Paris’ rarefied world of haute couture
A glimpse into the exclusive world of Paris' haute-couture heritage: seamstresses working behind the scenes at the Worth Ateliers in 1907. (Jacques Boyer/Roger-Viollet)
If you didn’t get an invite to Paris fashion week this year, there could be another way to get a glimpse into the rarefied world of haute couture. Thanks to the Paris Haute Couture exhibition – the city’s first major exhibition dedicated to this modern day art form – the hoi polloi have a chance to see some of the world’s most exquisite creations up close.
On display in the exhibition wing of Paris’ City Hall until 6 July are more than 100 haute couture dresses and outfits, showcasing intricate designs from illustrious Parisian fashion houses including Poiret at the turn of the 19th Century, Chanel and Schiaparelli in the 1930s through to contemporary designs by Riccardo Tisci for Givenchy in the current decade.
The glamorous ball gowns and cocktail dresses as well as natty daywear outfits are displayed on mannequins of varying sizes to reflect the shape of the ideal woman at the time of each design. Each piece has been painstakingly created using luxurious silks and velvets, with details such as sparkling Swarovski crystals.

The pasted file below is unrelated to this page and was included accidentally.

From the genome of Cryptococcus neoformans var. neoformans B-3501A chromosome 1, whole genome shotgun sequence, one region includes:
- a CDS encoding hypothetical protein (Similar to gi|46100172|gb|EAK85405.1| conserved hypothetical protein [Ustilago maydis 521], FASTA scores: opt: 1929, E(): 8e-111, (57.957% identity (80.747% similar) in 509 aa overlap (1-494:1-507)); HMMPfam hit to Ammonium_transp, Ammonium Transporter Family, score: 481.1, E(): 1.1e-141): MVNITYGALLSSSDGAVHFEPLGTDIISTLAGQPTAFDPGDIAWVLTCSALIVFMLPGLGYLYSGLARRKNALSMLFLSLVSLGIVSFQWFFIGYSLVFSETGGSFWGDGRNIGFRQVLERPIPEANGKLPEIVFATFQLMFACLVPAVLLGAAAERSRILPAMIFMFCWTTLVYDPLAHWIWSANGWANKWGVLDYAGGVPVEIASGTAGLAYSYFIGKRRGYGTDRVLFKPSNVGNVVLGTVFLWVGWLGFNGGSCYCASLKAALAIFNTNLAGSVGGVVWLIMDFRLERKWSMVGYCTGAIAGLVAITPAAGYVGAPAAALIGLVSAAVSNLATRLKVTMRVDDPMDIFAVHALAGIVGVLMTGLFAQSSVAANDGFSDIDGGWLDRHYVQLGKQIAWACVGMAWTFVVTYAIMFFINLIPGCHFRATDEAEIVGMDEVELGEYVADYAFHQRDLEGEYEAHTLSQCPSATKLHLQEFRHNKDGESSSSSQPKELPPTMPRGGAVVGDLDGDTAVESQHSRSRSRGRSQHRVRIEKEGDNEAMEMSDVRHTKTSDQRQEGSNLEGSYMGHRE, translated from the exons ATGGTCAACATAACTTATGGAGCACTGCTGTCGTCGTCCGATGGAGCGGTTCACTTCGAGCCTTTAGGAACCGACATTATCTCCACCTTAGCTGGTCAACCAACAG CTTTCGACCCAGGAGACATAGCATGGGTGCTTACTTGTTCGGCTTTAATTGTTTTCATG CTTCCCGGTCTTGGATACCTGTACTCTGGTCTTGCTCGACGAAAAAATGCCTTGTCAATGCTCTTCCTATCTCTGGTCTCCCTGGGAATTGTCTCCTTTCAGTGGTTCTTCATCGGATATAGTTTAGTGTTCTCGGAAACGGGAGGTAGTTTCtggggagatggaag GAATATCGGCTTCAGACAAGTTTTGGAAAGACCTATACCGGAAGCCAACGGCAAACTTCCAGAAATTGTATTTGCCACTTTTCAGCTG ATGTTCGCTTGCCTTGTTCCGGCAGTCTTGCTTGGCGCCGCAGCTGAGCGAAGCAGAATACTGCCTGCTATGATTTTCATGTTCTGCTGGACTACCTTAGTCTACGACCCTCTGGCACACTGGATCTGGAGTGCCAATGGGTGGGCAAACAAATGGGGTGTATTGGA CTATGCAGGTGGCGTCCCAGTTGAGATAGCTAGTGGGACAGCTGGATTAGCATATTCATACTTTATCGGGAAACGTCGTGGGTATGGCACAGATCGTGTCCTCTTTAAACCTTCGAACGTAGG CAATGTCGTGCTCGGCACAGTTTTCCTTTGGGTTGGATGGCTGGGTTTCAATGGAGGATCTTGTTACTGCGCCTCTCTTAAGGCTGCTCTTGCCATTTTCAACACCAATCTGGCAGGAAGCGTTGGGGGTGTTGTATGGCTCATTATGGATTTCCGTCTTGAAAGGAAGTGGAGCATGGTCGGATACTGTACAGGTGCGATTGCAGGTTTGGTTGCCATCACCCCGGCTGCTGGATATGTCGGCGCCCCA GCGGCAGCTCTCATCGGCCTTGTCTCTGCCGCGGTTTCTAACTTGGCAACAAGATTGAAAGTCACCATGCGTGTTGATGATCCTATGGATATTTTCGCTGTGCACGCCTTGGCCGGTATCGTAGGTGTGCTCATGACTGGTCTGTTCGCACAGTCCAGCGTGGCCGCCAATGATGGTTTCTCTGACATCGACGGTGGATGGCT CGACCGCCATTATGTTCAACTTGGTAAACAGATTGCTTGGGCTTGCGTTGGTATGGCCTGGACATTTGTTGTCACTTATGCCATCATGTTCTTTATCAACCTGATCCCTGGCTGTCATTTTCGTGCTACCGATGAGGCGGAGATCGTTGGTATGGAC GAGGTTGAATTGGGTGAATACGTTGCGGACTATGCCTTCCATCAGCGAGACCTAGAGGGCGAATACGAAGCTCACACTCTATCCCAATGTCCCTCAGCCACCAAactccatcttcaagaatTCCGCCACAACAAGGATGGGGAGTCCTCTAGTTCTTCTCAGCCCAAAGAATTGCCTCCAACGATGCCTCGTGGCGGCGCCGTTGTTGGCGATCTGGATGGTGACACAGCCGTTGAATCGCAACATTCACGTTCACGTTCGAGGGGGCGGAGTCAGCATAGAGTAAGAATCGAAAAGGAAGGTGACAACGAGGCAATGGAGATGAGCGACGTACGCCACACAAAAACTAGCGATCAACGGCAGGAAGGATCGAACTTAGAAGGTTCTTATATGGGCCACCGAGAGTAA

Also on display are design sketches, fabric swatches and photographs of the designers and seamstresses at work, allowing a peek into this exclusive and quintessentially Parisian world, from the conception stage to the finished catwalk-ready product.
Entrance is free, and no tickets are needed.
Kim Laidlaw is the Paris Localite for BBC Travel. She also writes www.unlockparis.com.
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